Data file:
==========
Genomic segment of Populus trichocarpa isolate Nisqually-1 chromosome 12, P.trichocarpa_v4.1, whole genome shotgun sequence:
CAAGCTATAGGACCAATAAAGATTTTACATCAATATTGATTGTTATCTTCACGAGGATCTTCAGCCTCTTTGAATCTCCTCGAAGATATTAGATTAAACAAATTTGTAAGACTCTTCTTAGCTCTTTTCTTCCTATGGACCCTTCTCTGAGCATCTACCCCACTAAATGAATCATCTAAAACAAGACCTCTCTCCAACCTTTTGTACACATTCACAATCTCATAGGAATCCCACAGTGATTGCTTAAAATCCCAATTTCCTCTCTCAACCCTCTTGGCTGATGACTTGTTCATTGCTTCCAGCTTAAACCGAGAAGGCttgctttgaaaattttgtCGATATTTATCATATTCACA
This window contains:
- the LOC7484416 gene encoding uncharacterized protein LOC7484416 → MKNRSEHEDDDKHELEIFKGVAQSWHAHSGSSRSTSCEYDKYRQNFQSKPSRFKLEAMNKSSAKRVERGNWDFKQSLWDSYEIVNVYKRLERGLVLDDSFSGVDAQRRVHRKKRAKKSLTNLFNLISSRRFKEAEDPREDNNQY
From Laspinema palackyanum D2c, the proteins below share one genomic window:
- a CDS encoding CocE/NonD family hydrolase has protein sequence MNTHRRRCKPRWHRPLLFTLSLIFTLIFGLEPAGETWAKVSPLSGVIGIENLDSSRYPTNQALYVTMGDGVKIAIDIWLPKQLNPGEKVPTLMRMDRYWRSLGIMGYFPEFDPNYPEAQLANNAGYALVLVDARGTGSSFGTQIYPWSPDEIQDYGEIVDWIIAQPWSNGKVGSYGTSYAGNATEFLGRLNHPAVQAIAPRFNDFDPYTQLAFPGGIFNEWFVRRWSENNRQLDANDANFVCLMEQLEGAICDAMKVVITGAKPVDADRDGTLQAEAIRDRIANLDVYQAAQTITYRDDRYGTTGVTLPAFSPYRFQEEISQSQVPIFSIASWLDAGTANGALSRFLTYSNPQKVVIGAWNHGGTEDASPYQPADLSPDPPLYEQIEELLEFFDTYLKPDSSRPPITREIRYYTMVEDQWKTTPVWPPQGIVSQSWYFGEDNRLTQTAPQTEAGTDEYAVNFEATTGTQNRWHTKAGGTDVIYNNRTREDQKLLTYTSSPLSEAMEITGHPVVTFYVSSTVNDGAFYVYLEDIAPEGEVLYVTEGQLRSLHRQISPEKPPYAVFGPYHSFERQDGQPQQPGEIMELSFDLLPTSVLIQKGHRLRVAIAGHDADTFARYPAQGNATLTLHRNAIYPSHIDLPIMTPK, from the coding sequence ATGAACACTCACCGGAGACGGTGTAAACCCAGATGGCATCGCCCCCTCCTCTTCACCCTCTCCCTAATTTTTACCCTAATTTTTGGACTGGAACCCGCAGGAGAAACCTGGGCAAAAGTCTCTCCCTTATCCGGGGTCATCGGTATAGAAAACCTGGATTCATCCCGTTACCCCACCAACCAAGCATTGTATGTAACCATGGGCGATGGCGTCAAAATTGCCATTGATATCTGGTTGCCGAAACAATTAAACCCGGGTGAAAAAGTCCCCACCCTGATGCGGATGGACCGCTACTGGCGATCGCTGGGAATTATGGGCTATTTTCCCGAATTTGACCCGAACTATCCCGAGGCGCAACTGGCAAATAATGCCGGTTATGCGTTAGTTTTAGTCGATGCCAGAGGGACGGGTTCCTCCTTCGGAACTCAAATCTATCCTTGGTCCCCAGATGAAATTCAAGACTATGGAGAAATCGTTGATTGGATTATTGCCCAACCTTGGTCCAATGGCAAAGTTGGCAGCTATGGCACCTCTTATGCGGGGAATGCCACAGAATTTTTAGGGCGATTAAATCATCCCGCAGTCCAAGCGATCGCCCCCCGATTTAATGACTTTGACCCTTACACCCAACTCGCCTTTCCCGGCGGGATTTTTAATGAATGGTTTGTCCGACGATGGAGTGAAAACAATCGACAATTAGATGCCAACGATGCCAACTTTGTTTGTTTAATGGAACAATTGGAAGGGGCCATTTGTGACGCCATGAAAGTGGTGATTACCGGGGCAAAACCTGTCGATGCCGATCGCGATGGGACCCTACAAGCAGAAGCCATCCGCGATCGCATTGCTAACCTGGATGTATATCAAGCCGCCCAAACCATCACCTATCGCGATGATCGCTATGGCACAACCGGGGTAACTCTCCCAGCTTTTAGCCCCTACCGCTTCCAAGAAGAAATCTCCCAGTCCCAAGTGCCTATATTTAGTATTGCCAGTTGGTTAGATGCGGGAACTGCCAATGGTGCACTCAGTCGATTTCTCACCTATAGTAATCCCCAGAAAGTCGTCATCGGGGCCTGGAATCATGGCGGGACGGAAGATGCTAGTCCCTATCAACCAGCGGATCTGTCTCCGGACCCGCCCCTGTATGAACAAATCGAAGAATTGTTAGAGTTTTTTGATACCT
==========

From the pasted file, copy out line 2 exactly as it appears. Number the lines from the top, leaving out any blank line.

CAAGCTATAGGACCAATAAAGATTTTACATCAATATTGATTGTTATCTTCACGAGGATCTTCAGCCTCTTTGAATCTCCTCGAAGATATTAGATTAAACAAATTTGTAAGACTCTTCTTAGCTCTTTTCTTCCTATGGACCCTTCTCTGAGCATCTACCCCACTAAATGAATCATCTAAAACAAGACCTCTCTCCAACCTTTTGTACACATTCACAATCTCATAGGAATCCCACAGTGATTGCTTAAAATCCCAATTTCCTCTCTCAACCCTCTTGGCTGATGACTTGTTCATTGCTTCCAGCTTAAACCGAGAAGGCttgctttgaaaattttgtCGATATTTATCATATTCACA